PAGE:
Emergency Funds: When to Use, Mini-Funds, & Better Rates

By April Dykman

Once you've started to build your emergency fund, you'll have to decide how and when to use it. What is considered an emergency? Assess a situation by need and predictability, and learn how to cover foreseeable expenses without draining your emergency fund.

Once you've started an emergency fund, you might encounter a situation where you need cash, but aren't sure if the need is an actual emergency.

When is it okay to use your emergency fund, and when should you leave it intact? Some situations are easily understood to be emergencies. If you suddenly lose your job or are unable to work, that's an emergency. But what if your car needs new tires? The tires are a need, but is it an emergency? What if your TV breaks and you can't watch your Tuesday night show? It's not a need, but it might feel important if it's your favorite program.

Some situations are harder to determine--the tire example, for instance. Others are clearly not emergencies if you step back and look at the situation--like the TV. The two biggest factors to consider when deciding when and how to use your emergency fund are need and predictability.

Defining "Need"

A need is an expense you are contractually obligated to pay or an expense for food, shelter, health, or your means of earning a living. You have to buy groceries, you have to pay the rent, and you have to pay the electric bill. If you are under contract for, say, a cell phone plan, you have to pay that, too, or else face penalty charges. If your car breaks down, you likely need to have it repaired so that you can get to work.

If your TV breaks, nothing significant will happen, which is why replacing a TV is not a need and shouldn't be a reason to pillage your emergency fund.

Defining "Predictability"

Now that you know what constitutes a need, the next question is to ask if that need is predictable. Maybe you didn't have a clue that you would be laid off at work. That would be an unpredictable event.

But needing to replace your tires isn't really unforeseeable, since you know you'll have to do it approximately every 40,000 miles. (Edmunds.com suggests getting a more accurate idea of tire life using the Uniform Tire Quality Grading tread life number.)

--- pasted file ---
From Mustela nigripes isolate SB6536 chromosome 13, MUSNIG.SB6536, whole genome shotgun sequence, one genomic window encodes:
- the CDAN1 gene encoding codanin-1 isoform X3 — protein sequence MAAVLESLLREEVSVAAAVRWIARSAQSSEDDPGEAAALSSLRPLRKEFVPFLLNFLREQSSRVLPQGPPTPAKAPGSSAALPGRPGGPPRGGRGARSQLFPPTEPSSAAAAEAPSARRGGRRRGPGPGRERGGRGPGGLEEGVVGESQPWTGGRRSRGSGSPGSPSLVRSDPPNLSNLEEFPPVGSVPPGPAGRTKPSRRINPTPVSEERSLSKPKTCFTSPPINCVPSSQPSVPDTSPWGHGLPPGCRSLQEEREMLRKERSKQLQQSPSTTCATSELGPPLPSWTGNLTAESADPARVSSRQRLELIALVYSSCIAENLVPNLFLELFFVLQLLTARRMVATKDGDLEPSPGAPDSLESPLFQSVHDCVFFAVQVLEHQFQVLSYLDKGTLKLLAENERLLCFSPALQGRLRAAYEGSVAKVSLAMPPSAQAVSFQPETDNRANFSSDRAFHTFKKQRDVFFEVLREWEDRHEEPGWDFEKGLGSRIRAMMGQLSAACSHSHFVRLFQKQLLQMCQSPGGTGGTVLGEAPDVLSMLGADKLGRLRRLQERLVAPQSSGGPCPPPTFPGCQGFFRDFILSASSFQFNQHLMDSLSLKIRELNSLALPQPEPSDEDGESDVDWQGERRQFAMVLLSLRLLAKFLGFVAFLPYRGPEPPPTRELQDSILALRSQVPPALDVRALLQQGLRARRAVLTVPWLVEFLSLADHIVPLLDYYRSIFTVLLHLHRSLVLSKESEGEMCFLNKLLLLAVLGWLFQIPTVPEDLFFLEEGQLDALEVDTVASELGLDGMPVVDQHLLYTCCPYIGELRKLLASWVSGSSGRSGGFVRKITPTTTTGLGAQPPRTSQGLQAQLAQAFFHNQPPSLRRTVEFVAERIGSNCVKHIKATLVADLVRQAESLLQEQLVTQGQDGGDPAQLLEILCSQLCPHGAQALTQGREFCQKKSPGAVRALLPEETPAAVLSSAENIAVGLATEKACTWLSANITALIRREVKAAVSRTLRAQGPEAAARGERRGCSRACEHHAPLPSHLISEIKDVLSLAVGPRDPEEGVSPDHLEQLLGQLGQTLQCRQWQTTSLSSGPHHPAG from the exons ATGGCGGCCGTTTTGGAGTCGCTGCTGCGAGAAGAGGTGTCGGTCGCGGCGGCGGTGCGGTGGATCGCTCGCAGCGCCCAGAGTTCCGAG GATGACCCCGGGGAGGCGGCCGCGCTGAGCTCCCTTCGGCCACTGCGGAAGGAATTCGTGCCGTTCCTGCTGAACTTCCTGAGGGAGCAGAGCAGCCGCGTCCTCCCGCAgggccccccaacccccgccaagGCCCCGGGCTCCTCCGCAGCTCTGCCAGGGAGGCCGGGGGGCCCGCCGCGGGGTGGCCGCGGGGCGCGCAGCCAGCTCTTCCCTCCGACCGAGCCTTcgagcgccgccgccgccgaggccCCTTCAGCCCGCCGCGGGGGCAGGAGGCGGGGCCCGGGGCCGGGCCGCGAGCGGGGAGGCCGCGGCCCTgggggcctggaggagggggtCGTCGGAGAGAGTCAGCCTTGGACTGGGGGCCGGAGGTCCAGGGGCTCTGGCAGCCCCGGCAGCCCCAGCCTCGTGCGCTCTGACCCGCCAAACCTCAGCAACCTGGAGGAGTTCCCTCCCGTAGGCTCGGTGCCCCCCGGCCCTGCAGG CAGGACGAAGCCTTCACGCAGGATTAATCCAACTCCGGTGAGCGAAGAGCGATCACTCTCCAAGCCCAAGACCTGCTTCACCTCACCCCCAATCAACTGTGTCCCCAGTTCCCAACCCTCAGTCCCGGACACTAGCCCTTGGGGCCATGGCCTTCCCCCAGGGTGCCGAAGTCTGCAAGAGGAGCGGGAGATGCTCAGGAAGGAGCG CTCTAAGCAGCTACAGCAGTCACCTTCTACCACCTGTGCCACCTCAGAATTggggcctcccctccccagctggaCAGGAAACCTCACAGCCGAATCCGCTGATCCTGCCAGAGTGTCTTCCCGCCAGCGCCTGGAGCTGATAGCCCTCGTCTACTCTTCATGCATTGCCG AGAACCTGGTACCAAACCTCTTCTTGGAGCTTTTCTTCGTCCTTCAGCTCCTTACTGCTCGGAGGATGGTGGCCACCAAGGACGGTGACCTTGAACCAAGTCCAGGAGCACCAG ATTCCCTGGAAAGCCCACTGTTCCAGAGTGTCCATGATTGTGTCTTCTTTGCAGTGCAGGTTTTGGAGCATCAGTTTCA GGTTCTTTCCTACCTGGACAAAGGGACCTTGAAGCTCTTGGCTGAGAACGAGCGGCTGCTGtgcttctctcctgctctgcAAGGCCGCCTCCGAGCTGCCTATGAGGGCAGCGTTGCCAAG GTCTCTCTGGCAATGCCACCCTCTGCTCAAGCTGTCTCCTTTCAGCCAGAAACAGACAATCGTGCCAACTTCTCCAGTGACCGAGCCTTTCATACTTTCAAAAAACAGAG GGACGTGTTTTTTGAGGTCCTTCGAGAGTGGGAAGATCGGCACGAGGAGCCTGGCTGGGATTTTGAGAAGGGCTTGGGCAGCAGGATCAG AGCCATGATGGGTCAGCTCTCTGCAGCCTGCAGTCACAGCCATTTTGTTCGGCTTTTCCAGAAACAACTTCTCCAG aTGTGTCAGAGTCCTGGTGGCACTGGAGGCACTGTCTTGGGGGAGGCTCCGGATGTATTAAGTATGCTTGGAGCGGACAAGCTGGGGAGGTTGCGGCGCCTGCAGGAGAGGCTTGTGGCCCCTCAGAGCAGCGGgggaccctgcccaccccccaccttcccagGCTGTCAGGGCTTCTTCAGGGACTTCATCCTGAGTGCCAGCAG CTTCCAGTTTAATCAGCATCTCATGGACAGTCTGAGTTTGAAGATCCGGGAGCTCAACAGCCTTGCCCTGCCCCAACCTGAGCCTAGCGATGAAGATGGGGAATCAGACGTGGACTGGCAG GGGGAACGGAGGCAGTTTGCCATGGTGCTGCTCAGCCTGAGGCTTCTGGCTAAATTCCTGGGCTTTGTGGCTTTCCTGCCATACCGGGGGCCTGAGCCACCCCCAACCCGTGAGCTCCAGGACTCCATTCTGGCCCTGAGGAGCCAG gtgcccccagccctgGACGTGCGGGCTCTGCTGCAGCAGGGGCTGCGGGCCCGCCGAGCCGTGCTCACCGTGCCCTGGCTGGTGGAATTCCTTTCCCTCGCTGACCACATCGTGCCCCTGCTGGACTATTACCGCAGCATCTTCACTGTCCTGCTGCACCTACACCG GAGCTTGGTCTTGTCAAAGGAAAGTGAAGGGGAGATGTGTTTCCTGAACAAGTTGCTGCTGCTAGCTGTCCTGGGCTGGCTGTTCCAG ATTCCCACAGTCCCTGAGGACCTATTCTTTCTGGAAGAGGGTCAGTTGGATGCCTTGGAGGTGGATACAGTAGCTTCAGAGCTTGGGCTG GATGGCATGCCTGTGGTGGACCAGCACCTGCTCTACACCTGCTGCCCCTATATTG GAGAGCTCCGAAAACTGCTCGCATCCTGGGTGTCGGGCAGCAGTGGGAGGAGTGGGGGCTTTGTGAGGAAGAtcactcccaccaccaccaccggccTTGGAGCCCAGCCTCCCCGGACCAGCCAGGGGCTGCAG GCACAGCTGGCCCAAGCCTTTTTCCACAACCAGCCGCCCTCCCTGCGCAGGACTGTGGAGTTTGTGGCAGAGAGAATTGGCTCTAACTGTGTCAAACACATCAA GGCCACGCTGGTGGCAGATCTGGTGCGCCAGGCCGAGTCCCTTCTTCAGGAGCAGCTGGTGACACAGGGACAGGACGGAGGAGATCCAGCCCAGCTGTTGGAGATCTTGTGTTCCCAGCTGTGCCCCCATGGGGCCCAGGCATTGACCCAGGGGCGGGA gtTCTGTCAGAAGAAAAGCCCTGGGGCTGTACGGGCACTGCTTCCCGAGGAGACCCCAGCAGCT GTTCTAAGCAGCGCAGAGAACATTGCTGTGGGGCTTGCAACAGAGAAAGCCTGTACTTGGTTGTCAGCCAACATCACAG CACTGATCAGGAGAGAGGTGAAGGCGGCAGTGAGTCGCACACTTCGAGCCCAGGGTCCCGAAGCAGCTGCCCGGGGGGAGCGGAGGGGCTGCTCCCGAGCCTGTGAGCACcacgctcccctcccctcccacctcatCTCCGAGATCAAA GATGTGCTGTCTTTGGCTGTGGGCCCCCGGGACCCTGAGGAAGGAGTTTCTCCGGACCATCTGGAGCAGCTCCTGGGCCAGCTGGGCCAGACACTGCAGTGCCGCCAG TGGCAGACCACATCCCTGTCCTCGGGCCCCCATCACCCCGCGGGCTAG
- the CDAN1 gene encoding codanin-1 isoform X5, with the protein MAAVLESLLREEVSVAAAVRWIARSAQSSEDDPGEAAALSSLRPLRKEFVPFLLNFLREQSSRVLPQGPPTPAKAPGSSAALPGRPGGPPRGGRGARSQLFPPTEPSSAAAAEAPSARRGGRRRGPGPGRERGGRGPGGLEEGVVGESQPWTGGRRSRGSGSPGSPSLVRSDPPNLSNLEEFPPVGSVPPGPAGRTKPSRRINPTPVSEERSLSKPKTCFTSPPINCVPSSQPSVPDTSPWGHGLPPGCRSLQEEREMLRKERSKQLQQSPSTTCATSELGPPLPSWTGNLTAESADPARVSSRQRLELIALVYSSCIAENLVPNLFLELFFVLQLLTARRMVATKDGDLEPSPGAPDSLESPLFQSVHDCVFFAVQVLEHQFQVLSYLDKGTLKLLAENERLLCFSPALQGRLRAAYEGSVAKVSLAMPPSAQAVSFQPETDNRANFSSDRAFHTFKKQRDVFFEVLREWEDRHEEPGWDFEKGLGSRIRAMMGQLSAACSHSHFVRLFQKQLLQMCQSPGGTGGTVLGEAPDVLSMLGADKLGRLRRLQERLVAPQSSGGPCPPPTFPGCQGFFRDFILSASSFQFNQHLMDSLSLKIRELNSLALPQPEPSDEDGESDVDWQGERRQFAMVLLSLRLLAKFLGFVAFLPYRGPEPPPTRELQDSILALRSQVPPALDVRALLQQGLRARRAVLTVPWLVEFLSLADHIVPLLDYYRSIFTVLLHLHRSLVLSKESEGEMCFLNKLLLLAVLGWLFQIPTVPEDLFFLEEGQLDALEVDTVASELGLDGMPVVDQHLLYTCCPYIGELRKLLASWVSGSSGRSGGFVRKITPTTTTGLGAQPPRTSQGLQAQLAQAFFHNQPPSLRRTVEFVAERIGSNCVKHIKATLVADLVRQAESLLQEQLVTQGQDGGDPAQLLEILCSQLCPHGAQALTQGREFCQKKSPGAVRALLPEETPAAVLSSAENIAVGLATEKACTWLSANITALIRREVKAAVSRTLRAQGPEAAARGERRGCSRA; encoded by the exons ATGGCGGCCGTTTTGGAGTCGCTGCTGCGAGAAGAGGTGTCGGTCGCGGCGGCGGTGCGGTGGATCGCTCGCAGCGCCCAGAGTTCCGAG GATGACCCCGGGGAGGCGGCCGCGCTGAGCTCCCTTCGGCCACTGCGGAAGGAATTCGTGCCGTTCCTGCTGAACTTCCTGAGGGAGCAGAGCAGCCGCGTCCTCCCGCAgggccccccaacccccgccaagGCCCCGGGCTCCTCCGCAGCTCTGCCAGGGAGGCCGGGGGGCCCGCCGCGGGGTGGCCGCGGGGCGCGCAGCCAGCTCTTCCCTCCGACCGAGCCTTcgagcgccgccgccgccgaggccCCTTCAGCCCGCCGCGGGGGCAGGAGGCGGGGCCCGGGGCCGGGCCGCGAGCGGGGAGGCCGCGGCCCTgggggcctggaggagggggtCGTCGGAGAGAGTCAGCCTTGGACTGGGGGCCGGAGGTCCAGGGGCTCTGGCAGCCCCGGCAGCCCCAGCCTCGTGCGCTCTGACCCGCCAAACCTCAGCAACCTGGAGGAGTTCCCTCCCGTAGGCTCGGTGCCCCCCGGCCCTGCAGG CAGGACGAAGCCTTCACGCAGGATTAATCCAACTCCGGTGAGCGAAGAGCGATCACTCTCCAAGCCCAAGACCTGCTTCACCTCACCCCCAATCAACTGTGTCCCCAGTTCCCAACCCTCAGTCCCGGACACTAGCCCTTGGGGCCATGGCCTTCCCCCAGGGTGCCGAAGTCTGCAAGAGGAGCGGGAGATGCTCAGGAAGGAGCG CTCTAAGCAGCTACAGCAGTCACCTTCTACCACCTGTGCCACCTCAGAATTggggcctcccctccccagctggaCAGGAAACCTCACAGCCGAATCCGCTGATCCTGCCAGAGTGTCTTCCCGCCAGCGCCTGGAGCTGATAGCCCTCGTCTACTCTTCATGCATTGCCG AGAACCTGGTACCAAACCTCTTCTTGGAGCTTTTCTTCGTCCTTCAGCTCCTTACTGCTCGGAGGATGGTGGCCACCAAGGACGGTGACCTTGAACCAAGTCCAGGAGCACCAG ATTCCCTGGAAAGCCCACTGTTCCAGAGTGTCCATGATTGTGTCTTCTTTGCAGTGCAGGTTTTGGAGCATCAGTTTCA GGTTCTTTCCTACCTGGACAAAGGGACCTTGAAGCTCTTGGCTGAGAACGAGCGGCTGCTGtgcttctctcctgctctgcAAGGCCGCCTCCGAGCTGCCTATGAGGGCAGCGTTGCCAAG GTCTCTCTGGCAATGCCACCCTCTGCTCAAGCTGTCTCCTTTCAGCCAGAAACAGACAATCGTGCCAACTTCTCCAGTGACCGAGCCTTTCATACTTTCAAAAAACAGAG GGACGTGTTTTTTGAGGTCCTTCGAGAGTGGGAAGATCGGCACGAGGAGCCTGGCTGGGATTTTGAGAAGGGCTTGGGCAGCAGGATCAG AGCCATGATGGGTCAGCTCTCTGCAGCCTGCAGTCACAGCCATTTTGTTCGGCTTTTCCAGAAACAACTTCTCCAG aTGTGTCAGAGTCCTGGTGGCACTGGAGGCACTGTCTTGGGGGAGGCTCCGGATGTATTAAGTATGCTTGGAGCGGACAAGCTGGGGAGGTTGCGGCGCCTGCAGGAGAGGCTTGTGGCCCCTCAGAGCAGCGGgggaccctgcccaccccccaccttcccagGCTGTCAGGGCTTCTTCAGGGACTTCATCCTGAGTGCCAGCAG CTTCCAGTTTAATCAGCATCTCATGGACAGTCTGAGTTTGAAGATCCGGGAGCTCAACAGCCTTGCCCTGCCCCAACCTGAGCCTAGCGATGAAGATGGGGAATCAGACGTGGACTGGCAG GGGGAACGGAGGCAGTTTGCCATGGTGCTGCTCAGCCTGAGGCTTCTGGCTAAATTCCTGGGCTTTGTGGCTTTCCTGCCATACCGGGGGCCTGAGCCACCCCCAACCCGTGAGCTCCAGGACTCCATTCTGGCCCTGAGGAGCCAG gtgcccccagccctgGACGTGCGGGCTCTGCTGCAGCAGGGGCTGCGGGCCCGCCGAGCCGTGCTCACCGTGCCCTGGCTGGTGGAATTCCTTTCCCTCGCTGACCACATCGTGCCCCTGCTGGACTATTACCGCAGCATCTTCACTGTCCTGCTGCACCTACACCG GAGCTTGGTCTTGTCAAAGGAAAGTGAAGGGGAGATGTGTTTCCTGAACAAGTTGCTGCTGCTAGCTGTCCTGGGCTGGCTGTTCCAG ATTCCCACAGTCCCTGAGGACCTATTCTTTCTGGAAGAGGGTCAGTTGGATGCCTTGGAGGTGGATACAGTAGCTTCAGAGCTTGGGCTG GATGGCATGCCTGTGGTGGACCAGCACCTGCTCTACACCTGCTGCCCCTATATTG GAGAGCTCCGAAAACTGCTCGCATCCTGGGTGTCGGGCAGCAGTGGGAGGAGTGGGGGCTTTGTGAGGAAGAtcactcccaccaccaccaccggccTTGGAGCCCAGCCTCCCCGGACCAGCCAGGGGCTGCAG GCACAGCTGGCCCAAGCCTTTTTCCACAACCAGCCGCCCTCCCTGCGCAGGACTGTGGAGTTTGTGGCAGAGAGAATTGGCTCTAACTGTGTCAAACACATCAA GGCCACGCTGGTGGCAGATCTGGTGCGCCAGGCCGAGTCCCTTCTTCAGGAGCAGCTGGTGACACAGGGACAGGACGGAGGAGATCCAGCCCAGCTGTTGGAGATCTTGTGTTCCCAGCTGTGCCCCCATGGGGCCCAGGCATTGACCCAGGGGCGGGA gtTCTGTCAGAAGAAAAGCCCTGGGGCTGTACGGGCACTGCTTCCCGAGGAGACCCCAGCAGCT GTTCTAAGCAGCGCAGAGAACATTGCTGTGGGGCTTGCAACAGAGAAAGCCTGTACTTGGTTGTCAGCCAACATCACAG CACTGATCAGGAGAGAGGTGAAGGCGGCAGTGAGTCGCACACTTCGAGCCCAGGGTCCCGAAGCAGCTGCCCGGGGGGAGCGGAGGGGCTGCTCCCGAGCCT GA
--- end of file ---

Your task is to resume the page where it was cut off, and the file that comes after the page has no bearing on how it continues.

There are a lot of expenses like this that don't necessarily come like clockwork each month, but have to come around at some point: auto repairs, home repairs, property taxes, auto insurance paid bi-annually, irregular bills, and doctor and dentist appointments.

These irregular-but-foreseeable expenses shouldn't be drawn from your emergency fund if you can help it. Instead, consider setting up separate mini-savings accounts, each designated for a specific purpose, such as home repairs. Figure out how much money you should put into each account based on past spending. For example, if you need new tires every two years, and your tires run $1,000, you can set up an automatic deposit of about $42 per month into your tire replacement savings account. Automating your savings is the simplest way to make sure you'll have $1,000 in the bank when it's time to replace the tires.

This is not to say you can't use emergency fund money for car repairs, but if you do, you'll need to replace the emergency funds as soon as possible. If you have three months of expenses saved in your emergency fund and use some of it on car repairs and property taxes, you're putting yourself at risk should you lose your job or encounter any other true emergency. Maybe now you only have two months of living expenses, which increases the pressure of a job loss.

By keeping other savings separate from your emergency fund, you have the peace of mind of knowing the money for real, big emergencies is safely tucked away.

Where to Stash Emergency Funds

Emergency funds for unforeseeable expenses need to be readily accessible, making an FDIC-insured savings account or no-penalty CD ideal. If your mini-savings accounts have a significant amount of money, you might buy CDs and structure them into a short-term CD ladder. With a CD ladder, every so often a CD matures, freeing up some cash. If you don't need the cash, you can roll it into another CD term.

If you're thinking of building a CD ladder, be sure to compare bank rates on high interest savings accounts and CDs to determine which would offer better interest rates given the flexibility you need.

It's worthwhile to protect your emergency fund. After all, it's there as a safety net, and it serves an important purpose. Being clear on what constitutes an emergency will help make sure that it's there when you truly need it.